- Brian Bennett, ESPN Staff Writer
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New West Virginia offensive coordinator Dana Holgorsen coaches from the sidelines and signals in plays to his quarterbacks. When asked recently if he was worried that opponents would try to steal his signs, Holgorsen casually referenced new Pitt coach Todd Graham.
"Ask him," he said. "He's obsessed with it."
When asked about Holgorsen's assertion the following day, Graham seemed surprised. He declined to comment, before adding that all teams look for whatever edges they can find.
As far as controversies go, this one is relatively minor. But it illustrates how a rivalry in which there's already plenty of fire might be about to ignite.
Holgorsen -- who will take over as West Virginia head coach following this season -- and Graham have a brief but heated history. Holgorsen was the offensive coordinator at Houston in 2009 when his Cougars beat Graham's Tulsa team 46-45. Afterward, Holgorsen accused Graham of "cheating" by having his players fake injuries in the fourth quarter to slow Houston's offense. Each coach could be seen yelling at the other from across the sidelines during the game.
Graham denied the cheating charge, but you couldn't blame him for hoping to throw any kind of road block in front of Holgorsen's offense. The year before, Houston beat Tulsa 70-30. Last year, when Holgorsen was at Oklahoma State, his Cowboys beat Tulsa 65-28.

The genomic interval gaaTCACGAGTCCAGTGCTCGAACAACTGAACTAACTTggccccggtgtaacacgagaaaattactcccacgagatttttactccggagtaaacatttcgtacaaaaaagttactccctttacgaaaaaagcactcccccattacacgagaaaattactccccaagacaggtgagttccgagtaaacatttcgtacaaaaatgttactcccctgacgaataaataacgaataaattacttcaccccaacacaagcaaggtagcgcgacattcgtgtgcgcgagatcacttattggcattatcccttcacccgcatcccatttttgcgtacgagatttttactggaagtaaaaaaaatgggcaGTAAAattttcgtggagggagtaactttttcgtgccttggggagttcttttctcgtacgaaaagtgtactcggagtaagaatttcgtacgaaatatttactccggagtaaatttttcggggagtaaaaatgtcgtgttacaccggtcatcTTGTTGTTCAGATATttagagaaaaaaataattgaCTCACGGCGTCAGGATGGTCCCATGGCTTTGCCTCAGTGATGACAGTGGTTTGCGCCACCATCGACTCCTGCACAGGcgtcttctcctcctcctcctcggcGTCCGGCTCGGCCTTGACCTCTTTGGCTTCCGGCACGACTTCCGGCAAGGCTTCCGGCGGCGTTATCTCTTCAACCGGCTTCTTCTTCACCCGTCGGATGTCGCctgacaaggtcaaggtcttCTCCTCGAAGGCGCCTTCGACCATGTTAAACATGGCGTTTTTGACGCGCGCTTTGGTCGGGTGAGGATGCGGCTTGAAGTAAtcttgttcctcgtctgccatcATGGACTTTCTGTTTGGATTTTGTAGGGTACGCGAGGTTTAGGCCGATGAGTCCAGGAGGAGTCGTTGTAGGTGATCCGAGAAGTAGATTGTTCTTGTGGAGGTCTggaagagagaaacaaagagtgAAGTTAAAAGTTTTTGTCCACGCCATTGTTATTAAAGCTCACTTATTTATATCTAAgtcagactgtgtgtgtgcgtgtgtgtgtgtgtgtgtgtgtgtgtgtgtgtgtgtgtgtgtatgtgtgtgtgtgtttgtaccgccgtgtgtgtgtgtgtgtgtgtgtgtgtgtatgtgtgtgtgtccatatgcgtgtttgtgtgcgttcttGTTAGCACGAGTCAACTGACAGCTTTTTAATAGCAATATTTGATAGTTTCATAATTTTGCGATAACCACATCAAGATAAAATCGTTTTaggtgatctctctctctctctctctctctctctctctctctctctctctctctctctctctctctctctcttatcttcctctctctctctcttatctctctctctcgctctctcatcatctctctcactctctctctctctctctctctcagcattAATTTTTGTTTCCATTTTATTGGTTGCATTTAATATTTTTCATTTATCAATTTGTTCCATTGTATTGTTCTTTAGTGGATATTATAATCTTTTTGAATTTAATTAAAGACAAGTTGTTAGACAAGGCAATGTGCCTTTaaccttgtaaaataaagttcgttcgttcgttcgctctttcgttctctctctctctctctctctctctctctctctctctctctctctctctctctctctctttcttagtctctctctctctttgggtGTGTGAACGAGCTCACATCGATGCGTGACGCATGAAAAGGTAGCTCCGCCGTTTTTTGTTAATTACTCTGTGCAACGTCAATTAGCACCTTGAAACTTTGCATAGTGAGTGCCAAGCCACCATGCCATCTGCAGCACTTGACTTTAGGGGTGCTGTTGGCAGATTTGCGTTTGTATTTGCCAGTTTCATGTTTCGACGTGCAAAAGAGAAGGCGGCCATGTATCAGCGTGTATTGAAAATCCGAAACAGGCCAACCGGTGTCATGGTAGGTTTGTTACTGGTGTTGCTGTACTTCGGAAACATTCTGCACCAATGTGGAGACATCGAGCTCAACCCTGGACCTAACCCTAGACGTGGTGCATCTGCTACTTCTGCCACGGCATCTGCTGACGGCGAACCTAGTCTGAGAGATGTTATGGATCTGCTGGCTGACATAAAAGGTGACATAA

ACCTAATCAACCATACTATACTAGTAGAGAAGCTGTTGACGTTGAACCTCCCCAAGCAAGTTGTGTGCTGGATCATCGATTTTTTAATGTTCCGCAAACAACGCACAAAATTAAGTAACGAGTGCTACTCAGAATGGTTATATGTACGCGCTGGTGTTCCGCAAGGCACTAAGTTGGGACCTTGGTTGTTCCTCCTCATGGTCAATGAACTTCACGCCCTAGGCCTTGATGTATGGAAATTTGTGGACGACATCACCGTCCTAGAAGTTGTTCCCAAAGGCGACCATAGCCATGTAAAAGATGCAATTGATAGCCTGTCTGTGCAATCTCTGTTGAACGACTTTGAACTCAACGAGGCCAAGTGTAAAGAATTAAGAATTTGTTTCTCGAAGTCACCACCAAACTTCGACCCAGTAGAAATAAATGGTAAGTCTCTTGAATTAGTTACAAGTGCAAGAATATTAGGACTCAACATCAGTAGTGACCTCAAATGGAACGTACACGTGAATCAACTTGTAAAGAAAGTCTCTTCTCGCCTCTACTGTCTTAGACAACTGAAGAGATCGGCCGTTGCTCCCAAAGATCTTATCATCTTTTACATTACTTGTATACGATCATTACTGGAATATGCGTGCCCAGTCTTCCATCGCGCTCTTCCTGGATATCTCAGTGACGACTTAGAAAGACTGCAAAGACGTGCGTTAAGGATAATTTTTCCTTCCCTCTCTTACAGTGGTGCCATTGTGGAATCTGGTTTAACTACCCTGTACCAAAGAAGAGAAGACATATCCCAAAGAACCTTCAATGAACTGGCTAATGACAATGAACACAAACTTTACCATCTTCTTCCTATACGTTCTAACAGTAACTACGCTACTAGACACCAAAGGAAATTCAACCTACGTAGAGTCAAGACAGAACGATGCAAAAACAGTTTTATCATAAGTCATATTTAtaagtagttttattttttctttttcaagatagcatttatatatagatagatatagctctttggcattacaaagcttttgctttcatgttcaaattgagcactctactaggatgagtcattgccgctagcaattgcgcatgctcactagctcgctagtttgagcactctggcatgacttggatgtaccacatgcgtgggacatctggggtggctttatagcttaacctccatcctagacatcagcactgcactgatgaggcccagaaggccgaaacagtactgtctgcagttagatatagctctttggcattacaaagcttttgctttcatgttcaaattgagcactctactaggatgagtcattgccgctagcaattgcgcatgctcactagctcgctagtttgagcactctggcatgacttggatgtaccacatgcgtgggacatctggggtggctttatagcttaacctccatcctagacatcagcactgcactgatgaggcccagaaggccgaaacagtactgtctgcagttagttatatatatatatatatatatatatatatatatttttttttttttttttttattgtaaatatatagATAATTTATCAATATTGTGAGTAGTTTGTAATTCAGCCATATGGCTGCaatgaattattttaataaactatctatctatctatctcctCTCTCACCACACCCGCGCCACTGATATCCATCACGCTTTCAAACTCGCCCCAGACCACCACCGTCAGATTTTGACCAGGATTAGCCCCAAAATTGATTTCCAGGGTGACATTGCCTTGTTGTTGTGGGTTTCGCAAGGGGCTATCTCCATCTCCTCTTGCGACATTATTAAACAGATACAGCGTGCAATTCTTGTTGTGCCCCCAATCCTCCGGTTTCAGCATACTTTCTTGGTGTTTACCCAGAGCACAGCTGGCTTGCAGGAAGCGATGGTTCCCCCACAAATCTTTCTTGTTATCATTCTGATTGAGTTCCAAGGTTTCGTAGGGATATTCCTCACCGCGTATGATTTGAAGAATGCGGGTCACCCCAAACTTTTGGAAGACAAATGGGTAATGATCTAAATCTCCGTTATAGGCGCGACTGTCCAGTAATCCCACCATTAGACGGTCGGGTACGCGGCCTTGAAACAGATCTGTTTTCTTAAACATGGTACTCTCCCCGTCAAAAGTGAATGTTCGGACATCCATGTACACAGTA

That's not all. Graham is one of five Pitt coaches who worked at West Virginia under Rich Rodriguez. The others are offensive coordinator Calvin Magee, tight ends coach Tony Dews, defensive line coach/co-defensive coordinator Paul Randolph and cornerbacks coach Tony Gibson. They will get an interesting reception when Pitt plays in Morgantown this season, and the two staffs are likely to clash over recruits since they are both playing high-tempo, spread-it-out offensive styles.
Speaking of offense, that's another reason this rivalry should only grow in intensity. In recent years, the Backyard Brawl has been a slugfest befitting of the blue-collar nature of the region. Witness the scores from 2007-09: 13-9 Pitt, 19-15 Pitt, 19-16 West Virginia. The two teams could equal those point totals now in a quarter. Holgorsen's Oklahoma State team finished third nationally in scoring last year, while Graham's Tulsa was sixth. Tulsa was second in that category in 2008, while Houston ranked 10th.
Those styles lend themselves to memorable shootouts and the ultimate rivalry rabble-rouser: running up the score.
Holgorsen cut his teeth in coaching under free spirits Hal Mumme and Mike Leach and is not afraid to speak his mind or tweak an opponent. Graham's approach appears aimed at avoiding any controversy.
Good luck with that. The Backyard Brawl should be full of intriguing twists and turns in the near future.